Soccer can't kick its addiction to caring about the stupid things ex-stars have to say

Sigh.

We’re talking about retired players talking again. Because we have a weird fixation on what players who are no longer players have to say about the current game, no matter how little relevance they now have. Somehow, it’s always reported on, always making headlines, contributing to soccer’s entirely useless echo chamber.

Ryan Giggs had something to say the other day. Not about his current job as Wales manager, mind you, which isn’t going particularly well. No, he felt compelled to chime in about something another guy had said about something a few different guys had said.

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It’s all a bit complicated, but former Manchester United striker Zlatan Ibrahimovic spoke of what he sees as a quasi-cult of personality around the Red Devils’ longtime manager Sir Alex Ferguson, which endures in the latter’s retirement. Primarily, some of Ferguson’s key players, like Giggs, continue to carry the Scot’s water in the media – in Ibrahimovic’s telling, anyway. The Swede said in an interview with The Mirror that the reason the so-called Class of ’92 – Giggs along with Gary and Phil Neville, Paul Scholes, Nicky Butt and David Beckham – were always critical of current United star Paul Pogba was because the Frenchman left United as a young free agent and had to be bought back for a world-record fee.

Ferguson let him walk because he felt Pogba had asked too much money for an unproven player. And you might reasonably argue that Ferguson simply got it wrong, costing the club nine figures to correct his mistake. But, per Ibrahimovic, the Ferguson loyalists felt that Pogba had done the club wrong, somehow, for doing what was best for him and his career. “And in the circle of Ferguson, they don’t like that,” Ibrahimovic said. And so they have been incessantly critical.

“They are not there anymore,” Ibrahimovic added. “They are on TV and complaining all the time because they are not active in the club. If you want to work in the club, go and search for work in the club. So you cannot be on TV and always complaining and criticizing. Yeah, OK, you’ve had your time, we know it.”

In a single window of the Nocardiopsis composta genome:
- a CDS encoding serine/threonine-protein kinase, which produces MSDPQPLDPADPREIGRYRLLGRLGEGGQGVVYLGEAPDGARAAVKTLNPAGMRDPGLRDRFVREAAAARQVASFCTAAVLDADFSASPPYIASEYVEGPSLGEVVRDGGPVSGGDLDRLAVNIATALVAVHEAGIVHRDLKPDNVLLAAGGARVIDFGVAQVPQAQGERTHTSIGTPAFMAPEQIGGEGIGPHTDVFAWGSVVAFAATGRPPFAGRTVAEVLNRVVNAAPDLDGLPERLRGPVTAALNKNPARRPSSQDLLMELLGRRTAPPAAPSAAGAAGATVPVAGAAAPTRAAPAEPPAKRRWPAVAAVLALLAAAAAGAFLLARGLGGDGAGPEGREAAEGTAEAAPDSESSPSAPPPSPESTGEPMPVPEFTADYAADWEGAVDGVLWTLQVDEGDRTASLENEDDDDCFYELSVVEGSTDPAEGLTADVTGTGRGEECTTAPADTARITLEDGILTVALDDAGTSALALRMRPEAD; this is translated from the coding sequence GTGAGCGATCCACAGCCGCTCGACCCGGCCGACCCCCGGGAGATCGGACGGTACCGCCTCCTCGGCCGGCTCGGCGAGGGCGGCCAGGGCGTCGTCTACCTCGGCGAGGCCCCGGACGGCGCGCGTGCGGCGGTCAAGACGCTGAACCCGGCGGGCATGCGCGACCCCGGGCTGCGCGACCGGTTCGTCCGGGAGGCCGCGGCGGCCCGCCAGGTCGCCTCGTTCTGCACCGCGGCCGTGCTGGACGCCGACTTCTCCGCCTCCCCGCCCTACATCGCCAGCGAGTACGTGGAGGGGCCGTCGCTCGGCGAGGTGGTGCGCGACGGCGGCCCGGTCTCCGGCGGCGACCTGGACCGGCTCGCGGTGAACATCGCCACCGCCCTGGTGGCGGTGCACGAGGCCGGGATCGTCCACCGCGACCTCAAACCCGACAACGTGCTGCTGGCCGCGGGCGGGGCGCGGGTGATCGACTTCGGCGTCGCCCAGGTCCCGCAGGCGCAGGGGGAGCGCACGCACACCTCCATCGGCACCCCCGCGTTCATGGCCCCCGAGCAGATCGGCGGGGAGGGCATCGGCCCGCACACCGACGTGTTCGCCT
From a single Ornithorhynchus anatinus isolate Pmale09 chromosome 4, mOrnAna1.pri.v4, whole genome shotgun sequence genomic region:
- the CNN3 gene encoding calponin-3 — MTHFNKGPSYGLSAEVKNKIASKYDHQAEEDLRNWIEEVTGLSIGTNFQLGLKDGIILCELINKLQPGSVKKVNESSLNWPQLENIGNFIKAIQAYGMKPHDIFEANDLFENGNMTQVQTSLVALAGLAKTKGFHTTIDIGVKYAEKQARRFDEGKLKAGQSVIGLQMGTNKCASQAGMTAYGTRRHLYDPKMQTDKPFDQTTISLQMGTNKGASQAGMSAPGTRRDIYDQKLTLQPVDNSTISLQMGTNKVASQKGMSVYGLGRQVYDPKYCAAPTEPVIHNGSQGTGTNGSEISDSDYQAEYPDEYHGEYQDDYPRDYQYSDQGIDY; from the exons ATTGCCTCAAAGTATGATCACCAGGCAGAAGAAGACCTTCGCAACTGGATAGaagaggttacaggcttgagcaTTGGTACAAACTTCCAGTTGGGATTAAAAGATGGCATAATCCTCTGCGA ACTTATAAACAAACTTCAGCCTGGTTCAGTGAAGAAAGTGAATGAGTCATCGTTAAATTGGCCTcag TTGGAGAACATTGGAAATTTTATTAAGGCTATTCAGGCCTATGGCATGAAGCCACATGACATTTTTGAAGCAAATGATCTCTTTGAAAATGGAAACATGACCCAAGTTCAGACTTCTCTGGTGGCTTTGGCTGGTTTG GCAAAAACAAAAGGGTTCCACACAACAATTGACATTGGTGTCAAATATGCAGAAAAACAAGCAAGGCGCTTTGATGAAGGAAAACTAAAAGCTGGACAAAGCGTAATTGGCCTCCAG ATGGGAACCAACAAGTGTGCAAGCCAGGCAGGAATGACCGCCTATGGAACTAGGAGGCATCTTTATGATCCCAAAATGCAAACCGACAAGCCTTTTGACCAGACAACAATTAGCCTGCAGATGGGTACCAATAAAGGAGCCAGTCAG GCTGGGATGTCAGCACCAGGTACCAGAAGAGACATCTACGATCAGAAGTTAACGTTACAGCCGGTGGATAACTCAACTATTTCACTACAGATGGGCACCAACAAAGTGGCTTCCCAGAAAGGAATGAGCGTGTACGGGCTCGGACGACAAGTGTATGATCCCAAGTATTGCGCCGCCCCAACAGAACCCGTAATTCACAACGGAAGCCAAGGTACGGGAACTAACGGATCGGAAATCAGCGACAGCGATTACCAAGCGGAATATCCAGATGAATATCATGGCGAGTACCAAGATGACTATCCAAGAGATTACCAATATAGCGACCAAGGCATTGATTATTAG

And so Giggs hit back.

“Only Nicky [Butt] is connected with the club now but when you play over 2,000 games between us, we are going to have an opinion,” Giggs said, according to the Guardian. “Sometimes it’s positive, sometimes negative, but it doesn’t have an effect on results. We are supporters. That’s what football is about, having different opinions. But [Ibrahimovic] obviously knows more about the club than us.”

Patrice Evra is saying deeply stupid things again, and he's not the only ex-soccer star doing so. (Getty)
Patrice Evra is saying deeply stupid things again, and he's not the only ex-soccer star doing so. (Getty)

The irony of Giggs declaring that “different opinions” exist when he’s rebutting somebody else’s opinion was clearly lost on him, before he sarcastically denigrated Ibrahimovic for spending less time at the club than they did.

It’s all terribly boring.

But here’s another story about retired players talking: Former France and United defender Patrice Evra is in hot water for a homophobic rant on social media after United came from behind to upset Paris Saint-Germain in the Champions League round of 16.

“Paris, you are some f******; some f******, I’m telling you,” he said, per the Guardian. “We [United] put our D-team [against PSG] and we did you. Some kids played – they used to clean my boots. They don’t even have sperm. Paris, you are some p******.”

That rightly caused an outcry. But it was only noticed because we still care about what Evra has to say at all.

Then there’s the immutable Diego Maradona’s latest rant about the Argentine national team he once starred for. This time manager Lionel Scaloni drew Maradona’s ire by not calling up Manchester City striker Sergio Aguero, Maradona’s former son-in-law and the father of his grandson.

"I don't want him for my team, he couldn't even direct traffic,” Maradona said of Scaloni, in typically brash fashion. Never mind that it’s been almost 9 years since he last managed the Albiceleste – in a fairly brief and wholly disappointing spell – and a quarter of a century since he played for it. This somehow remains “my team” for Maradona.

Then there’s the champion of the pointless retiree’s take: Pele. Because Maradona, his long-time rival, at least tends to be noteworthy in his unprovoked putdowns.

Pele has not had any substantial involvement in soccer since retiring as a player in 1977. Yet again and again, his opinion is sought out. Hilariously, he’s put together quite a streak in being wildly wrong about his picks for the World Cup winner – or really anything else.

He predicted that Colombia would win the 1994 World Cup; that Brazil would win in 2018; that an African team would win the World Cup by the end of the last century; that Spain would win in ’98; that Argentina or France would win in 2002; that Brazil wouldn’t win in 2002. He was wrong about all of them. Sometimes catastrophically so. Yet when he talks, it’s somehow always a story.

And here we are talking about it all. Just as we’ll talk about the next things Pele says, or Maradona says, or Giggs says.

Because soccer has an addiction to the opinions of former stars that it just can’t seem to kick.

Leander Schaerlaeckens is a Yahoo Sports soccer columnist and a sports communication lecturer at Marist College. Follow him on Twitter @LeanderAlphabet.

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